Yet another fun read. I really enjoy M.C. Beaton. Her style is so lovely.

second read -
I'm always taken by how much misery is caused by people not being honest and open about their feelings. It is so important to be vulnerable and say the truth. It may hurt, but at least you're not going 'round and 'round in circles. Emily is so in love with The Earl of Devenham but she is just unable to tell him, or he her. All of their problems stem from that, just as all of the drama with Emily taking Mary's place at the wedding stems from Mary being unable to be truthful to the earl.
Profile Image for Nathalie.
999 reviews9 followers
May 5, 2016
This book is the poster child for the fallacy that if someone really loved you, they would know at all times what you are feeling/thinking/intending, etc. Also, don't let the cat/dog come in between the two of you ;> But I still listened to the whole thing...
Profile Image for Anja Calabrese.
54 reviews2 followers
May 6, 2015
I read it as an audio book,the reader was awful and the book was just plain boring
Profile Image for P..
1,458 reviews7 followers
September 23, 2021
Far, far too much about the cat, but otherwise OK.
Profile Image for Rebekah.
552 reviews28 followers
December 2, 2016
Very fluffy, even for Marion Chesney. The cat and the hero were very annoying. It's not unusual for her heroes to have some character flaws. This one had more than most.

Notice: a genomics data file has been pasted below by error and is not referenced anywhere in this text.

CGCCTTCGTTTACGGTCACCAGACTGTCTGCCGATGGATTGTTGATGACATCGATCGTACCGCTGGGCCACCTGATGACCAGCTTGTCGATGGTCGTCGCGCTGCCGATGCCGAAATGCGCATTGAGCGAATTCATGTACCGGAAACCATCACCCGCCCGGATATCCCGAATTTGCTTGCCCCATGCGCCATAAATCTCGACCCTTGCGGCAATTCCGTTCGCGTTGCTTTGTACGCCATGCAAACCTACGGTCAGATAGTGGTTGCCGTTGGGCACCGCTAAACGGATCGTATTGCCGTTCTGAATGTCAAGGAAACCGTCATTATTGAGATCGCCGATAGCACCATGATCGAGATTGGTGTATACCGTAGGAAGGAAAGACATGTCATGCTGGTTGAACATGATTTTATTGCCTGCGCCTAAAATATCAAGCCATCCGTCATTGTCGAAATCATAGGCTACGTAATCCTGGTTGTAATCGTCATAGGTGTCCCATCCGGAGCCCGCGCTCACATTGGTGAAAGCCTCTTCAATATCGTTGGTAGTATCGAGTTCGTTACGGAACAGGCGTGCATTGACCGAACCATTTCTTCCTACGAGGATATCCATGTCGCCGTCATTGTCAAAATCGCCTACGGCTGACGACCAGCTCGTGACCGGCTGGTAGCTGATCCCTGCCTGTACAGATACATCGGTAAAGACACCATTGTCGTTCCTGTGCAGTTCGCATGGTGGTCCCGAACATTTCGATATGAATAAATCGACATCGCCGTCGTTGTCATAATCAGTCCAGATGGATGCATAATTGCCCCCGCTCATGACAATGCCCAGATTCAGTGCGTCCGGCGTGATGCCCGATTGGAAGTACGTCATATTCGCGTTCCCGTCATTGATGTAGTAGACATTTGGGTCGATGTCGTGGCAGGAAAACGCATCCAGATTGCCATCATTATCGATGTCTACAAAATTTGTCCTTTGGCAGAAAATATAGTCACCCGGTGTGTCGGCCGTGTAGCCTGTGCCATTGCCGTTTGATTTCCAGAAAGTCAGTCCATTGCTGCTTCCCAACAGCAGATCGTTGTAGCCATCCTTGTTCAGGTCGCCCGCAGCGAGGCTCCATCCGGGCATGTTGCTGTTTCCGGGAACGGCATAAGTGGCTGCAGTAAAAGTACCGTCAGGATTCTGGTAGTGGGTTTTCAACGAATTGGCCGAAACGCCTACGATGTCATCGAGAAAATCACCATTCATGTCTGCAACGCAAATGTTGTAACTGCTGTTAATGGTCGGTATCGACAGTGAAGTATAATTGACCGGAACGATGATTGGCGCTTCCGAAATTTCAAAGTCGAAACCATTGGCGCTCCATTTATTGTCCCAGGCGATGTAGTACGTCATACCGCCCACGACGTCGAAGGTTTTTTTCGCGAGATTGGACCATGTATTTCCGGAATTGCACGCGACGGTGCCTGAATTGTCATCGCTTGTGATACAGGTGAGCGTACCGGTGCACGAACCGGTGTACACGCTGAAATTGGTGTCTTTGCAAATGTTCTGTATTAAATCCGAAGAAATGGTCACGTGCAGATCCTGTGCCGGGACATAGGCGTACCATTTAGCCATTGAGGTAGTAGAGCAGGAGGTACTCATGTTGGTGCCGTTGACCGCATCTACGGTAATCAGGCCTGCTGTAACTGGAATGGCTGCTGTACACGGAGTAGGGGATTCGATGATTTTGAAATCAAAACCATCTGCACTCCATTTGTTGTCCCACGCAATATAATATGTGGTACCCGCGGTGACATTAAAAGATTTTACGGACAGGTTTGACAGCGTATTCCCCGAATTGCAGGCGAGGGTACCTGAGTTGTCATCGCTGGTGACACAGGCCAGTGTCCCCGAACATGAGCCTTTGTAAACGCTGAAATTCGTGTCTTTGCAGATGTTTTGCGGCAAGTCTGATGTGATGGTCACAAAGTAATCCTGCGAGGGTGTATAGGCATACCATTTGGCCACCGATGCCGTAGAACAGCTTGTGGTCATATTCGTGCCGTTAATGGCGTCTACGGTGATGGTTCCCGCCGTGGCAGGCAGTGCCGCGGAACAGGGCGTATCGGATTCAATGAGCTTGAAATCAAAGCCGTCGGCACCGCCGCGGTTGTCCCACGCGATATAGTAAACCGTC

Profile Image for cookiemonger.
232 reviews7 followers
February 12, 2018
"It was in the evening, when what little light there was began to fade, that London became a magic place with carriages rolling over the cobbles and houses ablaze with lights. Then the shops came into their own, with many thousands of candles lighting up silverware, engravings, books, clocks, glass, pewter, paintings, women’s finery, gold and precious stones, and endless coffee houses and lottery offices. Each street looked as if it were lit up for a fair. The apothecaries harlequinned the streets with the light from their display glasses filled with spirits, purple, yellow, and verdigris-green. Most dazzling of all were the confectioners with their candelabra and their hanging festoons and Spanish grapes and pineapples, their pyramids of apples and oranges, their rich cakes and tarts, all served by exceptionally pretty girls with silk caps and white arms.”